Unless you specifically manage an emerging-markets portfolio, there is a good chance you will be lukewarm on increased allocations to the world's emerging economies.
Even against the backdrop of a very solid first half of the year, most analysts and market watchers are having a hard time fully committing to a hearty push into developing countries.
“At this point, we still feel like it's a little early to do too much with emerging markets,” said Jim Russell, principal and portfolio manager at Bahl & Gaynor.
“I do think the appeal when it comes to the emerging markets is that folks are looking at something that hasn't worked for a long time,” he added. “It looks cheap, it's overlooked, and the sentiment is generally negative. So, everything is lining up for this to eventually be a pretty big trade.”
The rationales for such hedged statements are multifold, but are largely based on a surging U.S. dollar and slumping commodity prices that have contributed to vivid memories of three consecutive years of negative returns across the broad category.
The diversified emerging-markets funds category, as tracked by Morningstar, has already gained 12.2% this year through Aug. 5, but that isn't always enough to make up for the long gap between the 2012 full-year gain of 18.2%.
By comparison, the S&P 500 Index is up 8% this year, but hasn't had a negative year since 2008, when the benchmark lost 37%.
The best-performing category among emerging-markets funds, Latin America, is up 35.4% this year. But again, you have to go back to the 9.1% gain in 2012 to find a positive full year.
The worst-performing emerging-markets category, China-region funds, is up just 1.9% this year, but it did eke out a 1.5% gain in 2014.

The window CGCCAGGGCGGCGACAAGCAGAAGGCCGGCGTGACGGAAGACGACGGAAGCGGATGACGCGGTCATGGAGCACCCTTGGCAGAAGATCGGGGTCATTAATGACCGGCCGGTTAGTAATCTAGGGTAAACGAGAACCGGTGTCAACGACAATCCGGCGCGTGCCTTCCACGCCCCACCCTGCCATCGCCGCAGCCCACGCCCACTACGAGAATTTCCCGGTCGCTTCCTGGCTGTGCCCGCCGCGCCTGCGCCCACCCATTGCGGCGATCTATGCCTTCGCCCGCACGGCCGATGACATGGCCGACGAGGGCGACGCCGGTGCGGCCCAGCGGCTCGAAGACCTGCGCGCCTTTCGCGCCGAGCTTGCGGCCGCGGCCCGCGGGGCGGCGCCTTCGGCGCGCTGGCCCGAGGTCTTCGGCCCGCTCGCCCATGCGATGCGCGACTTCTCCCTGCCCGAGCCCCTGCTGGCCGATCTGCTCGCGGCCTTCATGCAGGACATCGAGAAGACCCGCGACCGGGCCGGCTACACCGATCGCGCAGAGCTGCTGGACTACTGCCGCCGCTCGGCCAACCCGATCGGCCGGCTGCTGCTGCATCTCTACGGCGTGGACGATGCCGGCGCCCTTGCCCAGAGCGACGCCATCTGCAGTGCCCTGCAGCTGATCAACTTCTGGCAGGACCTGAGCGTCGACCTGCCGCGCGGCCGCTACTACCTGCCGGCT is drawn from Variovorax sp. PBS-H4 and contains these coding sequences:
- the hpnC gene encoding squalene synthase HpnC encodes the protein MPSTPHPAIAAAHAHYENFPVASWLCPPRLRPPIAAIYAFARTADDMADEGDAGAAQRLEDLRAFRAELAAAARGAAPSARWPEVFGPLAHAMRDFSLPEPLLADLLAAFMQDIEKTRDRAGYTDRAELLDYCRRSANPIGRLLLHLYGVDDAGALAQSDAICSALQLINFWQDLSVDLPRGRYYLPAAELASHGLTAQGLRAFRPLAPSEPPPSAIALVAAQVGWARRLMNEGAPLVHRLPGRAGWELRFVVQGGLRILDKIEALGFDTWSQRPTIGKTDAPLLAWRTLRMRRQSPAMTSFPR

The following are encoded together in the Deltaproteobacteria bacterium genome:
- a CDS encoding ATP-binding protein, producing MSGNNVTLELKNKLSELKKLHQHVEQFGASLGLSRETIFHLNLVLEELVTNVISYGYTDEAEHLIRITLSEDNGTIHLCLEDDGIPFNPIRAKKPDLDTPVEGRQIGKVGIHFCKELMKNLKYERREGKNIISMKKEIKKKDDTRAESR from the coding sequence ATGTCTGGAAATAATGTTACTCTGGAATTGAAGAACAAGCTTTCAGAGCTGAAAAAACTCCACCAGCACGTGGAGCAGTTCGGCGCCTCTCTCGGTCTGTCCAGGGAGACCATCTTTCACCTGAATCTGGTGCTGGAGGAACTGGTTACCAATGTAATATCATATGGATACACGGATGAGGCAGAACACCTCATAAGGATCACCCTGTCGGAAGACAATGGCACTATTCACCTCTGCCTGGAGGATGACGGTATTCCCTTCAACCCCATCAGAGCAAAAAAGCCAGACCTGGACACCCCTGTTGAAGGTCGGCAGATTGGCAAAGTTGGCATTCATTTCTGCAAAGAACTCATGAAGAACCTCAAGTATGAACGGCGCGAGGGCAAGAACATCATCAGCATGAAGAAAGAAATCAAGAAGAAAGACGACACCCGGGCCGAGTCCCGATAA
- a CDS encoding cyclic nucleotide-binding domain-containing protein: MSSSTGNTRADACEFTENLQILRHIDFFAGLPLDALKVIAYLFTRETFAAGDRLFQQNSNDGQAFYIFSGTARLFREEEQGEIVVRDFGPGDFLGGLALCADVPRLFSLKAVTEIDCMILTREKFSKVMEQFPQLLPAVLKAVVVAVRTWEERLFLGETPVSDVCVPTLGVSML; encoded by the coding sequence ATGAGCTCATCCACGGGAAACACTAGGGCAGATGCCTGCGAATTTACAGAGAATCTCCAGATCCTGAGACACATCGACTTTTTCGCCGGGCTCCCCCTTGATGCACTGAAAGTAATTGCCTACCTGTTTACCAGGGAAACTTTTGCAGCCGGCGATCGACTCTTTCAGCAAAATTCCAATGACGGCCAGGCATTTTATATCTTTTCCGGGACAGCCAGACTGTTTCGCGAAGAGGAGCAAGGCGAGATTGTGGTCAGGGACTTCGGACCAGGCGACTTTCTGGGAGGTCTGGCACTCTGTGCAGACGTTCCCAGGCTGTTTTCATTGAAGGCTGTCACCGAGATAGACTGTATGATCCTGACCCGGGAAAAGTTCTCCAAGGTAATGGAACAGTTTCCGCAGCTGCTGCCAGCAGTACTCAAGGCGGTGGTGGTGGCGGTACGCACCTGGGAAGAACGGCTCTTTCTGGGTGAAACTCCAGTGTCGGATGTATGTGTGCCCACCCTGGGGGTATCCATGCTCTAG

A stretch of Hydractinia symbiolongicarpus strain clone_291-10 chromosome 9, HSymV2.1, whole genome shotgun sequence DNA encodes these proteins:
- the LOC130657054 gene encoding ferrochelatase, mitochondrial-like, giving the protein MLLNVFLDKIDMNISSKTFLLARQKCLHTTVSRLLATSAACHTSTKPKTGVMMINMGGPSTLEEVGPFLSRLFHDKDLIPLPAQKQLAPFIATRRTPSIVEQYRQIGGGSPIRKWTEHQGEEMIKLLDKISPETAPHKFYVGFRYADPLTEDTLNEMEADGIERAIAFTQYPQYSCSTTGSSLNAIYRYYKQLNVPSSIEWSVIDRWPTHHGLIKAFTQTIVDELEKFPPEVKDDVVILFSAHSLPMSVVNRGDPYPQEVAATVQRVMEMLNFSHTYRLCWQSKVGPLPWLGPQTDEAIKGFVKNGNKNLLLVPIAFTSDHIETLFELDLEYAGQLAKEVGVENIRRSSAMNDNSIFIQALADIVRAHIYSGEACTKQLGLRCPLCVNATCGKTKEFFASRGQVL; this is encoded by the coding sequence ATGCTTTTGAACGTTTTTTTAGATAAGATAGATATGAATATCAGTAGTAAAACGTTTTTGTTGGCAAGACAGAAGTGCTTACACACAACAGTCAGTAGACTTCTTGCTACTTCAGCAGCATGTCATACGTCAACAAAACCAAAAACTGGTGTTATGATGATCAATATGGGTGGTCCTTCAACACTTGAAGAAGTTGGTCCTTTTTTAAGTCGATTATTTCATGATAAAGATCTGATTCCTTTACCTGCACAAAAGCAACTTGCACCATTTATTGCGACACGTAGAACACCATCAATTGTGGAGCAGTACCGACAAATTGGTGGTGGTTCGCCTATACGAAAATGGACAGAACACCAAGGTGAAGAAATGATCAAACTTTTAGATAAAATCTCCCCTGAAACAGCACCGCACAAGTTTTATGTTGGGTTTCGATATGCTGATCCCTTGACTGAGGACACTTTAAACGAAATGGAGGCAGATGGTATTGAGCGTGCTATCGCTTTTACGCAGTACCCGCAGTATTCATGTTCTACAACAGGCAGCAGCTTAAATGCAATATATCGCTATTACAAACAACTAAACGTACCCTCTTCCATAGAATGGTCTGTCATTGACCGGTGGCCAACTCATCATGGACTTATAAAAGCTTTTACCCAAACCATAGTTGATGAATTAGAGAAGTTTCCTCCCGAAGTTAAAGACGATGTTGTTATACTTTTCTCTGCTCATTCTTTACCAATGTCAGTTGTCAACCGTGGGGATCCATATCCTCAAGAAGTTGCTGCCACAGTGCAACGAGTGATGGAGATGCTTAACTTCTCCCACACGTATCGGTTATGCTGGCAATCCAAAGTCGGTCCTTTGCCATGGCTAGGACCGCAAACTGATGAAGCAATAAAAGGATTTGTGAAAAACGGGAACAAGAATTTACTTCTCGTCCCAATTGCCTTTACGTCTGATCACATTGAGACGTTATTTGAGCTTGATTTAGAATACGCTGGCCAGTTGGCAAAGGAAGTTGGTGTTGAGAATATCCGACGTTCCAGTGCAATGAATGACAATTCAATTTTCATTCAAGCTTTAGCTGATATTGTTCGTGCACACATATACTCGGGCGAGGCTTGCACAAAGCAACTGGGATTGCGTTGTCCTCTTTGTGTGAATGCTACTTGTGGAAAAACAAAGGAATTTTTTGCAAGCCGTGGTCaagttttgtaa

THE CASE AGAINST
Even with the improving performance, it is often easier to make a case against investing in the emerging markets than it is to get fully behind it.
“It has not been the place to be over the past four or five years, because all the drivers have been working against the emerging markets,” said David Semple, head of emerging markets equity at Van Eck Global.
“We have seen a strong dollar, weak commodity prices and a general failure to deliver earnings growth in the emerging economies,” he added. “Emerging-market companies have been struggling with lower margins, and lower returns on equity.”
Meanwhile, running parallel to what the emerging markets have been dealing with, Mr. Semple explained that many of the developed economies have been hitching rides on record-level quantitative-easing programs designed to stimulate economic growth. And those benefits have not trickled down to the emerging economies.
But even though the emerging economies are not in positions to pump up their markets through government-backed quantitative-easing programs, they are starting to settle into a more comfortable groove.
As net exporters, most emerging economies benefit from higher commodity prices, which have yet to turn the corner in a significant way. But there has been some stabilization in the surging strength of the dollar, which also bodes well for emerging economies. And then there is the perpetual case for investing in the emerging markets in the form of the promise of an expanding middle class and increased consumer spending.
As with allocations to international stocks in general, U.S. investors tend to be under-allocated to the emerging markets. But a shift is starting.
According to Morningstar, emerging-markets funds have experienced $345 million in net inflows this year through June.
The net flows are mostly supported by more than $1 billion into diversified emerging-markets funds, which is by far the largest category at more than $271 billion.
The Pacific/Asia ex-Japan category saw net outflows of $435 million, and China region funds had $289 million in net outflows.
The net inflows this year for emerging-markets funds compare with $3.4 billion worth of net outflows for 2015.